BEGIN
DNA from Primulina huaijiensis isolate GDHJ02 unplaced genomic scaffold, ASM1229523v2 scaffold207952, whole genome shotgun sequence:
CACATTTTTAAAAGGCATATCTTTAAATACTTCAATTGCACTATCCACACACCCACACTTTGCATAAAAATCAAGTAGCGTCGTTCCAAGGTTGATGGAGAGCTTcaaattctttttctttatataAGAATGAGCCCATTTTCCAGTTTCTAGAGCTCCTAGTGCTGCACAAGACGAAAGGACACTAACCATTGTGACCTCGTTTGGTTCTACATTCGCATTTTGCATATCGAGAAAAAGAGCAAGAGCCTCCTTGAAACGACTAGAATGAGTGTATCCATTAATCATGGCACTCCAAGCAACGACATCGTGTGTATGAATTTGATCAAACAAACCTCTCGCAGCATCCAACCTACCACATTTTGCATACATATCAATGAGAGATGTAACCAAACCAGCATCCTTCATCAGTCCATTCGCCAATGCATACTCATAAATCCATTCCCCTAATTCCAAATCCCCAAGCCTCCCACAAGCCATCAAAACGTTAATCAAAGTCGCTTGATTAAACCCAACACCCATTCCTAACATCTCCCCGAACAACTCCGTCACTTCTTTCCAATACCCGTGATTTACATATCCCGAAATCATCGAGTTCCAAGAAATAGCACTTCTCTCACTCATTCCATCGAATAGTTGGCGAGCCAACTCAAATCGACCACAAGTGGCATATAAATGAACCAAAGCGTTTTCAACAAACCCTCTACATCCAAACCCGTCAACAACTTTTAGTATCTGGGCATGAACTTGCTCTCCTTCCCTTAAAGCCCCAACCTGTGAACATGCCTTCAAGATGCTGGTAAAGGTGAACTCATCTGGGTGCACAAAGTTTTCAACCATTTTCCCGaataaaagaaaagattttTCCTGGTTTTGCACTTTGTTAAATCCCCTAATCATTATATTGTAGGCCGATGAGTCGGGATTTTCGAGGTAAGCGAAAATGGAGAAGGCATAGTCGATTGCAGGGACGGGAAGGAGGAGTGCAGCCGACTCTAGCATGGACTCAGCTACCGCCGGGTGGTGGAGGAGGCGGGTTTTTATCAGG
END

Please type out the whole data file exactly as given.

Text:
DNA from Primulina huaijiensis isolate GDHJ02 unplaced genomic scaffold, ASM1229523v2 scaffold207952, whole genome shotgun sequence:
CACATTTTTAAAAGGCATATCTTTAAATACTTCAATTGCACTATCCACACACCCACACTTTGCATAAAAATCAAGTAGCGTCGTTCCAAGGTTGATGGAGAGCTTcaaattctttttctttatataAGAATGAGCCCATTTTCCAGTTTCTAGAGCTCCTAGTGCTGCACAAGACGAAAGGACACTAACCATTGTGACCTCGTTTGGTTCTACATTCGCATTTTGCATATCGAGAAAAAGAGCAAGAGCCTCCTTGAAACGACTAGAATGAGTGTATCCATTAATCATGGCACTCCAAGCAACGACATCGTGTGTATGAATTTGATCAAACAAACCTCTCGCAGCATCCAACCTACCACATTTTGCATACATATCAATGAGAGATGTAACCAAACCAGCATCCTTCATCAGTCCATTCGCCAATGCATACTCATAAATCCATTCCCCTAATTCCAAATCCCCAAGCCTCCCACAAGCCATCAAAACGTTAATCAAAGTCGCTTGATTAAACCCAACACCCATTCCTAACATCTCCCCGAACAACTCCGTCACTTCTTTCCAATACCCGTGATTTACATATCCCGAAATCATCGAGTTCCAAGAAATAGCACTTCTCTCACTCATTCCATCGAATAGTTGGCGAGCCAACTCAAATCGACCACAAGTGGCATATAAATGAACCAAAGCGTTTTCAACAAACCCTCTACATCCAAACCCGTCAACAACTTTTAGTATCTGGGCATGAACTTGCTCTCCTTCCCTTAAAGCCCCAACCTGTGAACATGCCTTCAAGATGCTGGTAAAGGTGAACTCATCTGGGTGCACAAAGTTTTCAACCATTTTCCCGaataaaagaaaagattttTCCTGGTTTTGCACTTTGTTAAATCCCCTAATCATTATATTGTAGGCCGATGAGTCGGGATTTTCGAGGTAAGCGAAAATGGAGAAGGCATAGTCGATTGCAGGGACGGGAAGGAGGAGTGCAGCCGACTCTAGCATGGACTCAGCTACCGCCGGGTGGTGGAGGAGGCGGGTTTTTATCAGG